Wrist Fracture Management in the ED Medication

Updated: Mar 04, 2021
  • Author: Bryan C Hoynak, MD, FACEP, FAAEM; Chief Editor: Trevor John Mills, MD, MPH  more...
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Medication Summary

Drugs used to treat fractures include analgesics and anxiolytics. In addition, proper antibiotics must be administered for open fractures.



Class Summary

Pain control is essential to quality patient care. It ensures patient comfort, promotes pulmonary toilet, and aids physical therapy regimens. Most analgesics have sedating properties that benefit patients who have sustained traumatic injuries.

Propoxyphene products were withdrawn from the United States market on November 19th, 2010. The withdrawal was based on new data showing QT prolongation at therapeutic doses. For more information, see the FDA MedWatch safety information.

Fentanyl (Duragesic)

Short duration (30-60 min), ease of titration, and rapid and easy reversal by naloxone make this an excellent choice for pain management and sedation.

Morphine sulfate (Duramorph, Astramorph, MS Contin)

DOC for narcotic analgesia because of its reliable and predictable effects, safety, and ease of reversibility with naloxone. Administered IV, may be dosed in a number of ways and commonly is titrated until desired effect obtained.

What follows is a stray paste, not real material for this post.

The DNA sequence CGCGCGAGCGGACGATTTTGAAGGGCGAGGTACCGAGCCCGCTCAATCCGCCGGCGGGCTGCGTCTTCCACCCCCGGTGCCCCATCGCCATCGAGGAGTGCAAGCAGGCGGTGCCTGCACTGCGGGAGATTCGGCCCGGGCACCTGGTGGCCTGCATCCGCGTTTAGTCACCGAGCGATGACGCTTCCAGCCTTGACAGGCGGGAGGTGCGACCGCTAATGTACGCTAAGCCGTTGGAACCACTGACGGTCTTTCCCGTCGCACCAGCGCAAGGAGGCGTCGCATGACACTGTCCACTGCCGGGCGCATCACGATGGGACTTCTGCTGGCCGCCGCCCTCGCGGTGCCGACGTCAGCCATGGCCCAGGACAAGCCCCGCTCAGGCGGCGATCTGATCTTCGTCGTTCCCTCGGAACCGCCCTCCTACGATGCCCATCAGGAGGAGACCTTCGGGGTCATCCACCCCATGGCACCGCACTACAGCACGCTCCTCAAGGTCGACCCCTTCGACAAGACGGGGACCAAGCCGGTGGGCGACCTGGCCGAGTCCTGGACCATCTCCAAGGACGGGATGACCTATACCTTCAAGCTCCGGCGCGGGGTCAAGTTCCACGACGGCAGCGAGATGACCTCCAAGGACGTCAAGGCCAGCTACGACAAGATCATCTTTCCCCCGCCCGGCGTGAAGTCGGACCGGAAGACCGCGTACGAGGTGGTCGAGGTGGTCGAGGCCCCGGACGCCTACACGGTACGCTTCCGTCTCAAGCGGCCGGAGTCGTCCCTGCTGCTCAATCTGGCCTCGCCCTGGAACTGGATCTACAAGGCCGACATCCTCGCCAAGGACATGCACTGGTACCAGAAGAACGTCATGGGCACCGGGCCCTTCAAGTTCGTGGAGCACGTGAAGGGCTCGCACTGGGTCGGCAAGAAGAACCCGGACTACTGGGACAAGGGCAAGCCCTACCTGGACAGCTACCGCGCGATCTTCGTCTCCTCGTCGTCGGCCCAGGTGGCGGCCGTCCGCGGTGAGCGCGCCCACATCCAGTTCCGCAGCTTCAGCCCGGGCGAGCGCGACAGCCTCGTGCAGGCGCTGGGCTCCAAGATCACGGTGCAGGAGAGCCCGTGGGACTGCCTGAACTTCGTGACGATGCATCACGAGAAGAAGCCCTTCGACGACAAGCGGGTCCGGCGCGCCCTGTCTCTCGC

Propoxyphene/acetaminophen (Darvocet N-100)

Propoxyphene was withdrawn from the US market. Drug combination indicated for treatment of mild to moderately severe pain.

Acetaminophen and codeine (Tylenol #3)

Drug combination indicated for treatment of mild to moderately severe pain.

Hydrocodone bitartrate and acetaminophen (Vicodin ES)

Drug combination indicated for relief of moderately severe to severe pain.



Class Summary

Patients with painful injuries usually experience significant anxiety. Anxiolytics allow a smaller analgesic dose to achieve the same effect.

Lorazepam (Ativan)

Sedative hypnotic in benzodiazepine class that has short onset of effect and relatively long half-life. By increasing action of GABA, a major inhibitory neurotransmitter, may depress all levels of CNS, including limbic and reticular formation.

Alprazolam (Xanax)

Indicated for treatment of anxiety and management of panic attacks.

Midazolam (Versed)

DOC for acute sedation/anxiety as adjuvant for reduction of acute fracture/dislocations. Titratable effect and anterograde amnesia for 1-2 h make this an ideal agent. Onset of action within 2 min, and effective duration of action 30 min IV and 45 min IM.